IndyCar- known formally and officially as the NTT IndyCar Series as of 2019 - is perhaps the greatest racing series in the United States...that everyone forgot.
The series is named for the annual Indianapolis 500, which has been hosted every year since 1911 (With the exception of during World Wars I and II). The cars are open-wheel, open cockpit single seaters, very similar to Formula One, although the differences between the two are many. IndyCar, once the pinnacle of American motorsports, has slowly declined in ratings and popularity over the past 25 years as NASCAR became popular for its wild, down-to-earth appeal. Even today, the Indianapolis 500, the crown jewel in the series schedule, is normally overshadowed in the ratings by just about any NASCAR race during the year.note The Indy 500 is still, however, the largest single-day sporting event on the planet in terms of live attendance. Yes, even bigger than the Super Bowl. Permanent seating capacity at the Indianapolis Motor Speedway is just over a quarter of a million seats-which alone makes it the highest capacity sports venue in the world, but with extra infield capacity that's put into place for Raceday, attendance of the annual event routinely tops 400,000.
The reason for the decline stems from a split within the series in 1979. Back then, the United States Automobile Club (USAC) had organized and run the Indianapolis 500 as well as other American championship car races since 1956 (when the original sanctioning body, the American Automobile Association - yes, the same stranded-by-the-side-of-the-road AAA today- withdrew from motorsport management). However, many prolific team owners such as Dan Gurney, Roger Penske, and U.E. "Pat" Patrick had long disagreed with USAC due to alleged ineptitude on the organization's part. As a result, they formed Championship Auto Racing Teams, (CART) which was founded as an advocacy group to keep USAC in check. However, such an agreement was flat-out denied by USAC bigwigs, which then led to CART becoming its own breakaway series. After several years of legal battling, USAC finally allowed the Indianapolis 500 to be part of the CART calendar, and all was good. CART enjoyed immense success in America as drivers such as Emerson Fittipaldi, Mario Andretti, and Nigel Mansell, coming off of highly successful Formula One drives, touted its competitiveness. The series was once considered to be on par with F1 for that reason along with the fact that it was starting to struggle competitiveness and racing wise, but also because small backmarker teams were starting to drop like flies, and political tensions involving both drivers and series managers were heating up.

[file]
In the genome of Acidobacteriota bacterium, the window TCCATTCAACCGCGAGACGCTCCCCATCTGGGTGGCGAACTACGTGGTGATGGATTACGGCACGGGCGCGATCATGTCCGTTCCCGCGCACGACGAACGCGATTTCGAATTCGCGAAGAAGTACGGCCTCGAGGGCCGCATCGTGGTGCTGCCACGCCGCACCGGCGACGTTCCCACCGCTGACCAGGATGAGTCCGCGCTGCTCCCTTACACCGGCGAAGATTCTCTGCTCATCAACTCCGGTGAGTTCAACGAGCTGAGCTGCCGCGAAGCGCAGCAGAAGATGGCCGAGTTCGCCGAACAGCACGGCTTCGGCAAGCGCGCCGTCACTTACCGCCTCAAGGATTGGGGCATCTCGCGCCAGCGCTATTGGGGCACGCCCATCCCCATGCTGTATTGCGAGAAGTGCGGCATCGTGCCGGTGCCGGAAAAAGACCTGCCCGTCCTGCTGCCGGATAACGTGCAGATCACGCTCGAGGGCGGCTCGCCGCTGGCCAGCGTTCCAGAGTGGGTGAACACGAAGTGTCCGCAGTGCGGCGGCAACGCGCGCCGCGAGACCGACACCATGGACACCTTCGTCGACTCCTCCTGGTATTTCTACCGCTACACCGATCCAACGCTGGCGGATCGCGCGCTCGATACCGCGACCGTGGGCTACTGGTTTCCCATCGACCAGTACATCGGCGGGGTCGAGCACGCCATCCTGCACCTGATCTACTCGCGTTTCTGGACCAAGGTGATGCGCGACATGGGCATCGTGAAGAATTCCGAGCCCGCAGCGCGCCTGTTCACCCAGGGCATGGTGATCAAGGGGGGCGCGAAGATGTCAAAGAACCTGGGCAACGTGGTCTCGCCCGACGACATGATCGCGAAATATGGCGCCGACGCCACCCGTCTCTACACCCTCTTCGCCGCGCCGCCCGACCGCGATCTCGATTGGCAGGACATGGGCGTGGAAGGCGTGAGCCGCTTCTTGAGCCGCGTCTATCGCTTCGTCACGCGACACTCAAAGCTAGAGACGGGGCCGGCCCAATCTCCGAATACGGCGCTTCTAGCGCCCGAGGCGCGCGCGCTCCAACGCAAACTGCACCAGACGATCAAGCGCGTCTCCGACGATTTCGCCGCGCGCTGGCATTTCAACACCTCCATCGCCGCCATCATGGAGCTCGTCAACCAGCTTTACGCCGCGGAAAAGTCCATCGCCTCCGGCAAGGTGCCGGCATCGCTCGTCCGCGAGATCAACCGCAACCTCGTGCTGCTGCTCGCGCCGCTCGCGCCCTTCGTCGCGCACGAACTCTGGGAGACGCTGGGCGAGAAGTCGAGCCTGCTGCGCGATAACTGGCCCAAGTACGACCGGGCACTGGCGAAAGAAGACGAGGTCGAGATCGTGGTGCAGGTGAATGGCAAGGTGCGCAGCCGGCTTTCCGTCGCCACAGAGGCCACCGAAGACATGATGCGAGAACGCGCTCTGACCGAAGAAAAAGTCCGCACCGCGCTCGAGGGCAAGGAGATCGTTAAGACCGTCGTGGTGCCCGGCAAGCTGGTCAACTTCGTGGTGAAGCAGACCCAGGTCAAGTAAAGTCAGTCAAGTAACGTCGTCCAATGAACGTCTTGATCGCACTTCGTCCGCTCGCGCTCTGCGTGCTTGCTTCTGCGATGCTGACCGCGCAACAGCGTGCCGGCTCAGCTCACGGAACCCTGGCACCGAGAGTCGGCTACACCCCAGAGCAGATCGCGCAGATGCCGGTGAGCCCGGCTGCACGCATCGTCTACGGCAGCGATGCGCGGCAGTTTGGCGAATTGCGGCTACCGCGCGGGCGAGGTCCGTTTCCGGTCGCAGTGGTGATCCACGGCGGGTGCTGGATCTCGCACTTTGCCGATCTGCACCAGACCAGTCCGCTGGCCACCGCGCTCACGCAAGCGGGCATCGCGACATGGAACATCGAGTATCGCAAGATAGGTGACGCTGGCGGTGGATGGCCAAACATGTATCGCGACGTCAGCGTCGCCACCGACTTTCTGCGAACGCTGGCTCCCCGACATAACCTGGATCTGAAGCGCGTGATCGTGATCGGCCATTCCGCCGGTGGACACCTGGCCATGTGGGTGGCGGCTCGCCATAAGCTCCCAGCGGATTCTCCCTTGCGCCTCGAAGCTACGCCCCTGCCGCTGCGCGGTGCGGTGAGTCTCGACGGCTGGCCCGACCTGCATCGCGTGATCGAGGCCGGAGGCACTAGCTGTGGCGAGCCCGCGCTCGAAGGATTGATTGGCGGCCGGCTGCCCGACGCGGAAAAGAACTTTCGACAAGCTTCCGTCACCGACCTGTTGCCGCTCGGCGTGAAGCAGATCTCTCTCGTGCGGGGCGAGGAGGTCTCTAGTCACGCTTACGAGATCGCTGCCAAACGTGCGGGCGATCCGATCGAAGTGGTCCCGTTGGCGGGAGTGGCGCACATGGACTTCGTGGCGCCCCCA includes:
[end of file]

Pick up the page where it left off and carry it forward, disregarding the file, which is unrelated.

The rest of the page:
But then, things changed.
In 1994, Indianapolis Motor Speedway owner Tony George became dissatisfied with CART's arbitrary rules (CART was often accused of changing rules to benefit certain teams), escalating costs (Which squeezed out small teams similar to F1), lack of American driver presence (Only 10 Americans raced in 1995), and increasing emphasis on road course racing. In response, he teamed up with USAC and created the Indy Racing League (IRL), using the Indianapolis 500 as leverage to get the series off the ground. IRL was created to be a cheaper, all-oval, all-American alternative to CART, and George enforced it by in 1997 allowing the top 25 drivers in his series a guaranteed spot in the Indianapolis 500, leaving only eight spots on the grid to CART regulars. This so-called "25/8" rule was very controversial as it was the first time since the Indy 500 began that the race would not necessarily start the fastest qualifying cars.
CART, outraged, filed a lawsuit in 1996, which ultimately ended in a settlement and the legality of the new series. In response they created a race called the "US 500" to be run at Michigan International Speedway the same weekend as the Indianapolis 500. The US 500 was touted as the 'real' 500 where CART teams would show their technical superiority to the "CART rejects series". However, this boast backfired when, in the very first US 500 race, the front row drivers collided on the formation lap — leading to a multi-car pileup before the race even began and a major delay while backup cars were prepared to restart it. Meanwhile at Indianapolis, in addition to Dutch star Arie Luyendyk setting both the track and qualifying records - 237.498mph and 236.986mph, respectively - the race ran smoothly (although qualifying had been tragically marred by the death of veteran driver Scott Brayton) but was severely lacking in star-power and was won by by a relatively unknown driver (Buddy Lazier, who had been a makeweight in previous races). Most pundits observed that for all intents and purposes neither side had really 'won' anything and that some kind of peace deal was urgently needed. The US 500 was never run on Memorial Day Weekend again. It was moved to July for the three following years, taking up Michigan's usual July date on the CART calendar (Michigan kept its July date for 1996, in addition to the U.S. 500, meaning CART raced there twice that year, which wasn't unusual as CART did so during most of the 70s and 80s, though the second race was always a much shorter distance than the first; in '96, both races were 500 miles; the July '96 race was infamous for Emerson Fittipaldi's career ending crash and subsequent injury, then the US 500 name was abandoned.